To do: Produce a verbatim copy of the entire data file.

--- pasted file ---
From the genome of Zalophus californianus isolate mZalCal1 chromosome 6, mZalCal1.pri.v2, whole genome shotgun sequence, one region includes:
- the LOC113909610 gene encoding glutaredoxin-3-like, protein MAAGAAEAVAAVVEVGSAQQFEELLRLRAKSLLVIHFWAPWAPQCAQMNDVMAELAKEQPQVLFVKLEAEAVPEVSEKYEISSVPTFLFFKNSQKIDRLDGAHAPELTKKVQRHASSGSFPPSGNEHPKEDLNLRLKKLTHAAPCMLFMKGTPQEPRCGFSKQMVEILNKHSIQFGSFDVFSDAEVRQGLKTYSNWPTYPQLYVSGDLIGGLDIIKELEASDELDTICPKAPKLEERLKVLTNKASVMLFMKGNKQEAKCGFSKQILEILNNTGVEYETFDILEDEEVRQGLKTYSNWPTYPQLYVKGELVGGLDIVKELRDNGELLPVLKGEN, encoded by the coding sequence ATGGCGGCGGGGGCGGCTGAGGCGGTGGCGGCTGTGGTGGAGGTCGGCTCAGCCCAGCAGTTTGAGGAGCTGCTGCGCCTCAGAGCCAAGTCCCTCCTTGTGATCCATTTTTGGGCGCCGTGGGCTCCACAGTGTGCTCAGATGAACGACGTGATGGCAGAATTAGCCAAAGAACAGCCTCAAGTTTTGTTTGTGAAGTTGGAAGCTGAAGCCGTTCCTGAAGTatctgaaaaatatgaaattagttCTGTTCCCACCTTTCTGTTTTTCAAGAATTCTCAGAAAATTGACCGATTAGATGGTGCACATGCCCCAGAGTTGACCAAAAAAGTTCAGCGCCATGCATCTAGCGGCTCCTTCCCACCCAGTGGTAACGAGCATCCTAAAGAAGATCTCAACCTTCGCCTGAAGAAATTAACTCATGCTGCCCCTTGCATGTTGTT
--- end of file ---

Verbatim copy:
From the genome of Zalophus californianus isolate mZalCal1 chromosome 6, mZalCal1.pri.v2, whole genome shotgun sequence, one region includes:
- the LOC113909610 gene encoding glutaredoxin-3-like, protein MAAGAAEAVAAVVEVGSAQQFEELLRLRAKSLLVIHFWAPWAPQCAQMNDVMAELAKEQPQVLFVKLEAEAVPEVSEKYEISSVPTFLFFKNSQKIDRLDGAHAPELTKKVQRHASSGSFPPSGNEHPKEDLNLRLKKLTHAAPCMLFMKGTPQEPRCGFSKQMVEILNKHSIQFGSFDVFSDAEVRQGLKTYSNWPTYPQLYVSGDLIGGLDIIKELEASDELDTICPKAPKLEERLKVLTNKASVMLFMKGNKQEAKCGFSKQILEILNNTGVEYETFDILEDEEVRQGLKTYSNWPTYPQLYVKGELVGGLDIVKELRDNGELLPVLKGEN, encoded by the coding sequence ATGGCGGCGGGGGCGGCTGAGGCGGTGGCGGCTGTGGTGGAGGTCGGCTCAGCCCAGCAGTTTGAGGAGCTGCTGCGCCTCAGAGCCAAGTCCCTCCTTGTGATCCATTTTTGGGCGCCGTGGGCTCCACAGTGTGCTCAGATGAACGACGTGATGGCAGAATTAGCCAAAGAACAGCCTCAAGTTTTGTTTGTGAAGTTGGAAGCTGAAGCCGTTCCTGAAGTatctgaaaaatatgaaattagttCTGTTCCCACCTTTCTGTTTTTCAAGAATTCTCAGAAAATTGACCGATTAGATGGTGCACATGCCCCAGAGTTGACCAAAAAAGTTCAGCGCCATGCATCTAGCGGCTCCTTCCCACCCAGTGGTAACGAGCATCCTAAAGAAGATCTCAACCTTCGCCTGAAGAAATTAACTCATGCTGCCCCTTGCATGTTGTT